2016 Florida Statutes
Association emergency powers.
Association emergency powers.
719.128 Association emergency powers.—
(1) To the extent allowed by law, unless specifically prohibited by the cooperative documents, and consistent with s. 617.0830, the board of administration, in response to damage caused by an event for which a state of emergency is declared pursuant to s. 252.36 in the area encompassed by the cooperative, may exercise the following powers:
(a) Conduct board or membership meetings after notice of the meetings and board decisions is provided in as practicable a manner as possible, including via publication, radio, United States mail, the Internet, public service announcements, conspicuous posting on the cooperative property, or any other means the board deems appropriate under the circumstances.
(b) Cancel and reschedule an association meeting.
(c) Designate assistant officers who are not directors. If the executive officer is incapacitated or unavailable, the assistant officer has the same authority during the state of emergency as the executive officer he or she assists.
(d) Relocate the association’s principal office or designate an alternative principal office.
(e) Enter into agreements with counties and municipalities to assist counties and municipalities with debris removal.
(f) Implement a disaster plan before or immediately following the event for which a state of emergency is declared, which may include turning on or shutting off elevators; electricity; water, sewer, or security systems; or air conditioners for association buildings.
(g) Based upon the advice of emergency management officials or upon the advice of licensed professionals retained by the board of administration, determine any portion of the cooperative property unavailable for entry or occupancy by unit owners or their family members, tenants, guests, agents, or invitees to protect their health, safety, or welfare.
(h) Based upon the advice of emergency management officials or upon the advice of licensed professionals retained by the board of administration, determine whether the cooperative property can be safely inhabited or occupied. However, such determination is not conclusive as to any determination of habitability pursuant to the declaration.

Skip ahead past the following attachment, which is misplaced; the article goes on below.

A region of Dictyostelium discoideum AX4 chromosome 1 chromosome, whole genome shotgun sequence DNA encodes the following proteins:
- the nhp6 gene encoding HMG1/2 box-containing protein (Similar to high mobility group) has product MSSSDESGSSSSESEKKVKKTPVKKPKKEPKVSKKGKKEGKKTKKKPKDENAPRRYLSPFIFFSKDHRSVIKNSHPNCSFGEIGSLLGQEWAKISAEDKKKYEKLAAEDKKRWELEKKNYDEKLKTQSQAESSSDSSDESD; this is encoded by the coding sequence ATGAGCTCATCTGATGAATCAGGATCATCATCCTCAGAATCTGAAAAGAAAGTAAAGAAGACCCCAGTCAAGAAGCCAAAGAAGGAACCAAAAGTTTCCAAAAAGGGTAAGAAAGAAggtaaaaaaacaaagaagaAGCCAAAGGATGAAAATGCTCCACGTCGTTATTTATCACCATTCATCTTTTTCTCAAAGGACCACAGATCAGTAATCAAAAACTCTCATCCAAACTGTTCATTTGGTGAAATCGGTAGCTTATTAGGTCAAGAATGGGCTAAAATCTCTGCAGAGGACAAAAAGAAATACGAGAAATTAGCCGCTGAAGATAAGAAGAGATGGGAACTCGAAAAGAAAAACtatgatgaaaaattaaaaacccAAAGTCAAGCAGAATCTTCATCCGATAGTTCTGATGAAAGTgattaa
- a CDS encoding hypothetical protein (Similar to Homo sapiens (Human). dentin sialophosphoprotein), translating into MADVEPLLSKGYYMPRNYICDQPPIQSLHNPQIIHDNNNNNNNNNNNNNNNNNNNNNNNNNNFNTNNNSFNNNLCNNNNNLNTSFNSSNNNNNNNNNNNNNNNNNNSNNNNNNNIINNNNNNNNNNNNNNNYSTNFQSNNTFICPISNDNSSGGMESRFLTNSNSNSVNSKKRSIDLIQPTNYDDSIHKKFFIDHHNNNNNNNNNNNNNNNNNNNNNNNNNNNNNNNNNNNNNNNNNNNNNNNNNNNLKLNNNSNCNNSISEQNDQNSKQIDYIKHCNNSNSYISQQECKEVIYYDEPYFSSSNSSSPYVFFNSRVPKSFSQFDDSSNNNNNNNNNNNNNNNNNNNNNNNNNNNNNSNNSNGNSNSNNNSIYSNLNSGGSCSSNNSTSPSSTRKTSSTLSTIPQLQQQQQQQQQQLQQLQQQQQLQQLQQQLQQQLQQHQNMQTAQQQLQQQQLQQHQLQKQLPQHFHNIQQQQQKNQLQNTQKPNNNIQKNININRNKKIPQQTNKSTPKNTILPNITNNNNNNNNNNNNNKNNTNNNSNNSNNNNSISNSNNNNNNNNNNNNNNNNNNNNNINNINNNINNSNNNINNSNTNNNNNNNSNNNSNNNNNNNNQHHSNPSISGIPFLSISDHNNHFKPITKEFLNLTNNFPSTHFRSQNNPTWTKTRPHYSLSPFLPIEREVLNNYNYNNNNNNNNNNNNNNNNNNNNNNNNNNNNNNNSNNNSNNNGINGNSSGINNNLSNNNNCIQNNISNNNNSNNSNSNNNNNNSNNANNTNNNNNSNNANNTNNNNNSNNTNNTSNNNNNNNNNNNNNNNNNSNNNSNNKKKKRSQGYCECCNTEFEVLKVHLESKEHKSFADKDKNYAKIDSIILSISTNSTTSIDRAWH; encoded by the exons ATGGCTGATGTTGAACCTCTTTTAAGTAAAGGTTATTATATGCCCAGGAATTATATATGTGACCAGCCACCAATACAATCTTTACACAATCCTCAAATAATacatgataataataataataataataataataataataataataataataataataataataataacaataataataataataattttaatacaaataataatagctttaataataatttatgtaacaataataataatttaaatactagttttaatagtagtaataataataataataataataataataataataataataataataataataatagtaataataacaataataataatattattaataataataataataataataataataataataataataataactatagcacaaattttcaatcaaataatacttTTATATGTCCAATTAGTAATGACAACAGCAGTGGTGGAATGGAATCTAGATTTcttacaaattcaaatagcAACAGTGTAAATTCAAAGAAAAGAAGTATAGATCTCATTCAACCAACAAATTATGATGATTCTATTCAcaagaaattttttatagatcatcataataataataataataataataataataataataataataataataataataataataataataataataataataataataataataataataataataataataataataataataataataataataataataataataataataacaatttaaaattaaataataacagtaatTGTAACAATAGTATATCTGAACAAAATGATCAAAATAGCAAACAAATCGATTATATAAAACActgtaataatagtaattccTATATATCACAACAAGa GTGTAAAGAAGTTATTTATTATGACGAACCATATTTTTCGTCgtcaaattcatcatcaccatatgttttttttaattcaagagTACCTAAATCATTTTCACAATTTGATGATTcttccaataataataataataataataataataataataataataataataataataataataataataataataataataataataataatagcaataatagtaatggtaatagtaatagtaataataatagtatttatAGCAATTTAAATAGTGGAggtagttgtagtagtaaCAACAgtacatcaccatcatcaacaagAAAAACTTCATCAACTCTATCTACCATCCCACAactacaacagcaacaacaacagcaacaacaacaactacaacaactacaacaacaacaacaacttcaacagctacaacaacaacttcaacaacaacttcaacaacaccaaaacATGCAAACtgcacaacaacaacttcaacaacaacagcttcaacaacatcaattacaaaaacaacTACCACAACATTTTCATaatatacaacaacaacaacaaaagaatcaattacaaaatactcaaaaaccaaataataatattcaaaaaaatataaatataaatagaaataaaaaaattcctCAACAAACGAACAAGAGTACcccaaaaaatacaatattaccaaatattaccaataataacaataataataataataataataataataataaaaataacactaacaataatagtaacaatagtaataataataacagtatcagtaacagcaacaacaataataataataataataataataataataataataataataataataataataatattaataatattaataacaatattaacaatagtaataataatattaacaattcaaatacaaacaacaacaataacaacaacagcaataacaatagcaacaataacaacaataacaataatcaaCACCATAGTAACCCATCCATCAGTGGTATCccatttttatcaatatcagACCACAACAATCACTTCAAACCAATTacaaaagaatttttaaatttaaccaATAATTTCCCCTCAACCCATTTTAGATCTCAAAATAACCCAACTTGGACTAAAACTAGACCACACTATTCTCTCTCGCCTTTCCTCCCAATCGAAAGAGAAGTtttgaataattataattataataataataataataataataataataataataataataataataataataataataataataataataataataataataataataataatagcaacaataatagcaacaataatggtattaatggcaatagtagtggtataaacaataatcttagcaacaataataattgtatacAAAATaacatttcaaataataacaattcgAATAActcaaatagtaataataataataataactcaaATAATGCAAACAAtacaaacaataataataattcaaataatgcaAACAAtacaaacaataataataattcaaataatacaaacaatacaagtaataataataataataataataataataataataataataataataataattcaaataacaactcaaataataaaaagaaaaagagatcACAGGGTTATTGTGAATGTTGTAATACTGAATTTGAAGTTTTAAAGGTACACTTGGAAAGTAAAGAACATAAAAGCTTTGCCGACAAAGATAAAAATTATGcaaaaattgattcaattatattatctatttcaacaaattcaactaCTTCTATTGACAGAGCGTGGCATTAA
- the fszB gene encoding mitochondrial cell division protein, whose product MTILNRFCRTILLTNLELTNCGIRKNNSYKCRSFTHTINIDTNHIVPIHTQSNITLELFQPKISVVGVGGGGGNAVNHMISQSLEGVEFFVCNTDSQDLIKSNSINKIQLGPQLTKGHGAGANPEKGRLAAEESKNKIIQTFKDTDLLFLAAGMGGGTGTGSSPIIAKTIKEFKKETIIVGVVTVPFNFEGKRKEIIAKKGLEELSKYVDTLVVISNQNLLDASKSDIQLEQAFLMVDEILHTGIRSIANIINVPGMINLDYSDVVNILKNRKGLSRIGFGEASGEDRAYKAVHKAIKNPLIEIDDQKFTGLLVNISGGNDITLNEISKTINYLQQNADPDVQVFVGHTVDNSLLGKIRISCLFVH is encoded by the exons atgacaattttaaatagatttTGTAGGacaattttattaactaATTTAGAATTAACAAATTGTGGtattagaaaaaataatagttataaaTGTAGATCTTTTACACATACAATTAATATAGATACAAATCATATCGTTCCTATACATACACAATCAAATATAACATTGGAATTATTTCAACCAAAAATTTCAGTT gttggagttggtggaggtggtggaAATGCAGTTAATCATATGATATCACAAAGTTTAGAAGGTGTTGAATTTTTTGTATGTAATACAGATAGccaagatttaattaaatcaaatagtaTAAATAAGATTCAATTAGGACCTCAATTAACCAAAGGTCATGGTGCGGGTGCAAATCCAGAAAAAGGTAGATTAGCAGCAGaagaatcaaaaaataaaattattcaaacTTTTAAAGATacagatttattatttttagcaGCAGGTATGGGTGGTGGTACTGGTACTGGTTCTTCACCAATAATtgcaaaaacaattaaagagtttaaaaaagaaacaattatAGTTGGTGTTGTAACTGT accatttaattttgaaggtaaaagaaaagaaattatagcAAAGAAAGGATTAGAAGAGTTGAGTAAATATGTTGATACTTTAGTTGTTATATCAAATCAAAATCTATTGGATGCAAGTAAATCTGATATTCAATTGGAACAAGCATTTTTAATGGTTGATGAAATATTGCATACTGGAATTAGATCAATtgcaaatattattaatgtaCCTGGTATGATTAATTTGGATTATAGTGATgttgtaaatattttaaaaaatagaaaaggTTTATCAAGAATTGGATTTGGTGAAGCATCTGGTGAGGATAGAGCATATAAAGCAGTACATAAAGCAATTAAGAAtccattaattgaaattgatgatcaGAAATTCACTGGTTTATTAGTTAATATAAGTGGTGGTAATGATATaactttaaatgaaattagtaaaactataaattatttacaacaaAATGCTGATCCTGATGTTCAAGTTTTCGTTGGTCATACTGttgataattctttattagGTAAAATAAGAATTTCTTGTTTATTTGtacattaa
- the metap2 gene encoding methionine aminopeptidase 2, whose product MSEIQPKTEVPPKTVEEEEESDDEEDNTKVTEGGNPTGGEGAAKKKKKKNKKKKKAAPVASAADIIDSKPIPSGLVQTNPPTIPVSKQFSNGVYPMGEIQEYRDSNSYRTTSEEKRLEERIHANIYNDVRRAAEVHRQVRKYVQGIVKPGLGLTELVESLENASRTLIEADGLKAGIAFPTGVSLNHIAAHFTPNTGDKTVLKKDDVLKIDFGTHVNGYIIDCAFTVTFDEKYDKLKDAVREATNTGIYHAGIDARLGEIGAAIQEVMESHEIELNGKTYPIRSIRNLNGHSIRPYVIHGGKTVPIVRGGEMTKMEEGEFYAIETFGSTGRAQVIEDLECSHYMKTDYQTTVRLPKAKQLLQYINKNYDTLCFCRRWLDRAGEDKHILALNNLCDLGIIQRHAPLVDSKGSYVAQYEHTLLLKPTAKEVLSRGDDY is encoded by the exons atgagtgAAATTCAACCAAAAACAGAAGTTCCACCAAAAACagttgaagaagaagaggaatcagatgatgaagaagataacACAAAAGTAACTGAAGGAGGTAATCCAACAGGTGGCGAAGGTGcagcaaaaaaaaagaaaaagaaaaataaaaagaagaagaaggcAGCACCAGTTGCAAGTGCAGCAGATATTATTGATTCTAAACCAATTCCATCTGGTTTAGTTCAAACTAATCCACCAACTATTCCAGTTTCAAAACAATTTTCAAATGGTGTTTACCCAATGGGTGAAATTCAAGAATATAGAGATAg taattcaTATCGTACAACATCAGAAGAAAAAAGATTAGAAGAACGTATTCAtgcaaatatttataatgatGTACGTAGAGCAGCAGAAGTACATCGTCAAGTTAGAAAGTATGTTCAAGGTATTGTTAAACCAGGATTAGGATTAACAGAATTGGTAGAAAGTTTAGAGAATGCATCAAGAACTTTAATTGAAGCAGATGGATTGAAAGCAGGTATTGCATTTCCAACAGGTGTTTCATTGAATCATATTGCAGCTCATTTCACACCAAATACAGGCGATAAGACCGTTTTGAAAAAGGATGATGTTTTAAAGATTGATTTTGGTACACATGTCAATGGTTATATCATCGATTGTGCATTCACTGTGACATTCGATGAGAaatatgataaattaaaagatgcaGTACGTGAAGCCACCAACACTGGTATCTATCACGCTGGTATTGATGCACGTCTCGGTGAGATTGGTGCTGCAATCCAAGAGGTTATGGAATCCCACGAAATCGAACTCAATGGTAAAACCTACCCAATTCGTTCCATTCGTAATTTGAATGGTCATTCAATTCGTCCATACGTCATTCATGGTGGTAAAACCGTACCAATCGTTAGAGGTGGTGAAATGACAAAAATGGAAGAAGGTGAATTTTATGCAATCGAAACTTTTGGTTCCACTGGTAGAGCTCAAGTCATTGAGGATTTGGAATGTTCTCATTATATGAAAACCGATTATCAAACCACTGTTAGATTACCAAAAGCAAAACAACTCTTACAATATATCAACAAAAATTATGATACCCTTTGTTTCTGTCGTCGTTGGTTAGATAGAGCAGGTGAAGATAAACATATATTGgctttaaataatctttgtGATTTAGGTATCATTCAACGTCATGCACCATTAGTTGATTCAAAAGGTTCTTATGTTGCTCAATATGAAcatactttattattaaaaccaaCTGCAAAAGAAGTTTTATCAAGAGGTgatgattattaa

(i) Require the evacuation of the cooperative property in the event of a mandatory evacuation order in the area where the cooperative is located. If a unit owner or other occupant of a cooperative fails to evacuate the cooperative property for which the board has required evacuation, the association is immune from liability for injury to persons or property arising from such failure.
(j) Mitigate further damage, including taking action to contract for the removal of debris and to prevent or mitigate the spread of fungus, including mold or mildew, by removing and disposing of wet drywall, insulation, carpet, cabinetry, or other fixtures on or within the cooperative property, regardless of whether the unit owner is obligated by the declaration or law to insure or replace those fixtures and to remove personal property from a unit.
(k) Contract, on behalf of a unit owner, for items or services for which the owner is otherwise individually responsible, but which are necessary to prevent further damage to the cooperative property. In such event, the unit owner on whose behalf the board has contracted is responsible for reimbursing the association for the actual costs of the items or services, and the association may use its lien authority provided by s. 719.108 to enforce collection of the charges. Such items or services may include the drying of the unit, the boarding of broken windows or doors, and the replacement of a damaged air conditioner or air handler to provide climate control in the unit or other portions of the property.
(l) Notwithstanding a provision to the contrary, and regardless of whether such authority does not specifically appear in the cooperative documents, levy special assessments without a vote of the owners.
(m) Without unit owners’ approval, borrow money and pledge association assets as collateral to fund emergency repairs and carry out the duties of the association if operating funds are insufficient. This paragraph does not limit the general authority of the association to borrow money, subject to such restrictions contained in the cooperative documents.
(2) The authority granted under subsection (1) is limited to that time reasonably necessary to protect the health, safety, and welfare of the association and the unit owners and their family members, tenants, guests, agents, or invitees, and to mitigate further damage and make emergency repairs.
History.—s. 16, ch. 2014-133.